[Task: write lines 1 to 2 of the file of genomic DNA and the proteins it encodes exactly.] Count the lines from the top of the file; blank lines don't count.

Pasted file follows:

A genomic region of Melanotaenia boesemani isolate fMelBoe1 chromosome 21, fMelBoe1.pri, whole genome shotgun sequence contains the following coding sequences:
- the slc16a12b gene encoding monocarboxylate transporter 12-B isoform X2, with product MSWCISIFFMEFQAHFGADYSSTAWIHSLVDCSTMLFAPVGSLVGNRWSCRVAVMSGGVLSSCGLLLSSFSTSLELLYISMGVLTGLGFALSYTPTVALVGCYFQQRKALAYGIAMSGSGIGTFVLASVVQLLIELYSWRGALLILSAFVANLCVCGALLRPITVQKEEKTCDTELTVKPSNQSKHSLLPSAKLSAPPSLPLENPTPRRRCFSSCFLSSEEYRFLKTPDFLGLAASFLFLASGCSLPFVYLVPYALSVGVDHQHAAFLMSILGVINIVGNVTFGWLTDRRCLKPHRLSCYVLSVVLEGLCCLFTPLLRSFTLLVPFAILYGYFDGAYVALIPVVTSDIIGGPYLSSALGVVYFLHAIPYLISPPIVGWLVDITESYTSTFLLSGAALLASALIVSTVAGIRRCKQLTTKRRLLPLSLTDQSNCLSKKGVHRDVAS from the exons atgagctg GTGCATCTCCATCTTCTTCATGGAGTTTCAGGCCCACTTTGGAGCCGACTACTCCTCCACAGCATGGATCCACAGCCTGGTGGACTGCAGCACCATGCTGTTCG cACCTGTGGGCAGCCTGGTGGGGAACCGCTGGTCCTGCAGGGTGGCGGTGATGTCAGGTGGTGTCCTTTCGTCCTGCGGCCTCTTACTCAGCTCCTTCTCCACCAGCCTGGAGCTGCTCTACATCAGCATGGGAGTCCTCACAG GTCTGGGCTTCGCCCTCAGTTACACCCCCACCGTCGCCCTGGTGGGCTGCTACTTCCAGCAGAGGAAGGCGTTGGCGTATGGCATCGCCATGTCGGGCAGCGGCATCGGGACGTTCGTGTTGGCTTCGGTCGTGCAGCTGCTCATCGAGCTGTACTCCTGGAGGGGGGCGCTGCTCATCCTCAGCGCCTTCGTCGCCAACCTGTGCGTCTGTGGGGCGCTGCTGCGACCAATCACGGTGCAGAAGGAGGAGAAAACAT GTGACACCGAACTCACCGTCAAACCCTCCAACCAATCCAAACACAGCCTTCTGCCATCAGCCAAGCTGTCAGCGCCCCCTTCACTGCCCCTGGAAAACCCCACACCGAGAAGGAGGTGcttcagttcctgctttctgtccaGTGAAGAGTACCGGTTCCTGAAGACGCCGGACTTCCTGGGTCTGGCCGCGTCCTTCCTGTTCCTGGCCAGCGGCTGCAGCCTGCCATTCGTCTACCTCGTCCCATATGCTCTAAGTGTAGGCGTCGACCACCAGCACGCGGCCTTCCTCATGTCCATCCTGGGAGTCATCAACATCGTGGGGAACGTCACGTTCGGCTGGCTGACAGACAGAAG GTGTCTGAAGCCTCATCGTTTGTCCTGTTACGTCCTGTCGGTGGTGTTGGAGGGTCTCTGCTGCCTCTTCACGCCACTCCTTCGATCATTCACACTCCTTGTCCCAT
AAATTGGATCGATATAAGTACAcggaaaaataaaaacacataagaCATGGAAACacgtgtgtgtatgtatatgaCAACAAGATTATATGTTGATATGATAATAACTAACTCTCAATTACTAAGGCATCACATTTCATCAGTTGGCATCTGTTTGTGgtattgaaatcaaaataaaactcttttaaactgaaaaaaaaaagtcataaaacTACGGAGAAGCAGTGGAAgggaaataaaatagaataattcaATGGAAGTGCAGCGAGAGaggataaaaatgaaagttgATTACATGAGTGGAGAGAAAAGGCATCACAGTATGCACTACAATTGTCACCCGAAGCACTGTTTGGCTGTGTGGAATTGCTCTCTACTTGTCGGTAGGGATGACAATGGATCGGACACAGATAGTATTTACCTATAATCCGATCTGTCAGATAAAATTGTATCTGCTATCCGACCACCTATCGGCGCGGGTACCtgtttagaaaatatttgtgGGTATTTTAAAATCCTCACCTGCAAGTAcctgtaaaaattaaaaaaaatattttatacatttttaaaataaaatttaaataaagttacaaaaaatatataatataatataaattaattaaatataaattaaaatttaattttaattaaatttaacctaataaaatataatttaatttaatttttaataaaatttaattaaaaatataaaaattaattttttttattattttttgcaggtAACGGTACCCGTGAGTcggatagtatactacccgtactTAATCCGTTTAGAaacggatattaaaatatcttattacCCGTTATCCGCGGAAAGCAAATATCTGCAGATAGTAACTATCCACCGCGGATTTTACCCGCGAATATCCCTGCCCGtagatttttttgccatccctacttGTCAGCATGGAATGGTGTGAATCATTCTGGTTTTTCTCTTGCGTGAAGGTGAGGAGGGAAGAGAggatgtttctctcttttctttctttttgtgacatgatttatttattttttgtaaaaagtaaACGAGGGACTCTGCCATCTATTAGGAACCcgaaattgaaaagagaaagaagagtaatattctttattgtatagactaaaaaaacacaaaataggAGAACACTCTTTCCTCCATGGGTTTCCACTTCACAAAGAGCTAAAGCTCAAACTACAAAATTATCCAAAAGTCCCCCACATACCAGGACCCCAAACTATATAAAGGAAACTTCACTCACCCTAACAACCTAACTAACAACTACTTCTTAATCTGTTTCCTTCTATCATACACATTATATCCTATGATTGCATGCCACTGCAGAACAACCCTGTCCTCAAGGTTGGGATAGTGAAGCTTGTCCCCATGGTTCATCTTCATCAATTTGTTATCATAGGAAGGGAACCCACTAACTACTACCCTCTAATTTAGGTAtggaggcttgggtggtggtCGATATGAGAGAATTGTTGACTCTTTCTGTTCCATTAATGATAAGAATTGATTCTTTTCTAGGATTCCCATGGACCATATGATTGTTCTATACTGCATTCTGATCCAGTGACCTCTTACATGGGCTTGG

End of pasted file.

A genomic region of Melanotaenia boesemani isolate fMelBoe1 chromosome 21, fMelBoe1.pri, whole genome shotgun sequence contains the following coding sequences:
- the slc16a12b gene encoding monocarboxylate transporter 12-B isoform X2, with product MSWCISIFFMEFQAHFGADYSSTAWIHSLVDCSTMLFAPVGSLVGNRWSCRVAVMSGGVLSSCGLLLSSFSTSLELLYISMGVLTGLGFALSYTPTVALVGCYFQQRKALAYGIAMSGSGIGTFVLASVVQLLIELYSWRGALLILSAFVANLCVCGALLRPITVQKEEKTCDTELTVKPSNQSKHSLLPSAKLSAPPSLPLENPTPRRRCFSSCFLSSEEYRFLKTPDFLGLAASFLFLASGCSLPFVYLVPYALSVGVDHQHAAFLMSILGVINIVGNVTFGWLTDRRCLKPHRLSCYVLSVVLEGLCCLFTPLLRSFTLLVPFAILYGYFDGAYVALIPVVTSDIIGGPYLSSALGVVYFLHAIPYLISPPIVGWLVDITESYTSTFLLSGAALLASALIVSTVAGIRRCKQLTTKRRLLPLSLTDQSNCLSKKGVHRDVAS from the exons atgagctg GTGCATCTCCATCTTCTTCATGGAGTTTCAGGCCCACTTTGGAGCCGACTACTCCTCCACAGCATGGATCCACAGCCTGGTGGACTGCAGCACCATGCTGTTCG cACCTGTGGGCAGCCTGGTGGGGAACCGCTGGTCCTGCAGGGTGGCGGTGATGTCAGGTGGTGTCCTTTCGTCCTGCGGCCTCTTACTCAGCTCCTTCTCCACCAGCCTGGAGCTGCTCTACATCAGCATGGGAGTCCTCACAG GTCTGGGCTTCGCCCTCAGTTACACCCCCACCGTCGCCCTGGTGGGCTGCTACTTCCAGCAGAGGAAGGCGTTGGCGTATGGCATCGCCATGTCGGGCAGCGGCATCGGGACGTTCGTGTTGGCTTCGGTCGTGCAGCTGCTCATCGAGCTGTACTCCTGGAGGGGGGCGCTGCTCATCCTCAGCGCCTTCGTCGCCAACCTGTGCGTCTGTGGGGCGCTGCTGCGACCAATCACGGTGCAGAAGGAGGAGAAAACAT GTGACACCGAACTCACCGTCAAACCCTCCAACCAATCCAAACACAGCCTTCTGCCATCAGCCAAGCTGTCAGCGCCCCCTTCACTGCCCCTGGAAAACCCCACACCGAGAAGGAGGTGcttcagttcctgctttctgtccaGTGAAGAGTACCGGTTCCTGAAGACGCCGGACTTCCTGGGTCTGGCCGCGTCCTTCCTGTTCCTGGCCAGCGGCTGCAGCCTGCCATTCGTCTACCTCGTCCCATATGCTCTAAGTGTAGGCGTCGACCACCAGCACGCGGCCTTCCTCATGTCCATCCTGGGAGTCATCAACATCGTGGGGAACGTCACGTTCGGCTGGCTGACAGACAGAAG GTGTCTGAAGCCTCATCGTTTGTCCTGTTACGTCCTGTCGGTGGTGTTGGAGGGTCTCTGCTGCCTCTTCACGCCACTCCTTCGATCATTCACACTCCTTGTCCCAT